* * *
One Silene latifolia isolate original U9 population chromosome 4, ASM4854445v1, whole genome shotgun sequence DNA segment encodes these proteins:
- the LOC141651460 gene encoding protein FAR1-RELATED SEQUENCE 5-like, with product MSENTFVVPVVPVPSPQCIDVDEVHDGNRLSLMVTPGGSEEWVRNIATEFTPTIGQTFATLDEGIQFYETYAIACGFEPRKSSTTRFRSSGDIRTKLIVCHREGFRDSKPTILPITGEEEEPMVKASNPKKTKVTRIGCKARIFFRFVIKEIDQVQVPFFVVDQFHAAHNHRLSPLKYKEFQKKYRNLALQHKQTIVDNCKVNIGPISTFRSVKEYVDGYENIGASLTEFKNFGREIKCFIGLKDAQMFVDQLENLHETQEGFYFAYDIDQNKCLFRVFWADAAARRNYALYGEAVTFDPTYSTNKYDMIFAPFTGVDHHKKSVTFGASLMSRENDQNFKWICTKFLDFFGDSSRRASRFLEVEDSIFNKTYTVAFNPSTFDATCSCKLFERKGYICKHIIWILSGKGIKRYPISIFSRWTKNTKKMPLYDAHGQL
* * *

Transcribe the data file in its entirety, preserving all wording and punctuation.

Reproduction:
One Silene latifolia isolate original U9 population chromosome 4, ASM4854445v1, whole genome shotgun sequence DNA segment encodes these proteins:
- the LOC141651460 gene encoding protein FAR1-RELATED SEQUENCE 5-like, with product MSENTFVVPVVPVPSPQCIDVDEVHDGNRLSLMVTPGGSEEWVRNIATEFTPTIGQTFATLDEGIQFYETYAIACGFEPRKSSTTRFRSSGDIRTKLIVCHREGFRDSKPTILPITGEEEEPMVKASNPKKTKVTRIGCKARIFFRFVIKEIDQVQVPFFVVDQFHAAHNHRLSPLKYKEFQKKYRNLALQHKQTIVDNCKVNIGPISTFRSVKEYVDGYENIGASLTEFKNFGREIKCFIGLKDAQMFVDQLENLHETQEGFYFAYDIDQNKCLFRVFWADAAARRNYALYGEAVTFDPTYSTNKYDMIFAPFTGVDHHKKSVTFGASLMSRENDQNFKWICTKFLDFFGDSSRRASRFLEVEDSIFNKTYTVAFNPSTFDATCSCKLFERKGYICKHIIWILSGKGIKRYPISIFSRWTKNTKKMPLYDAHGQL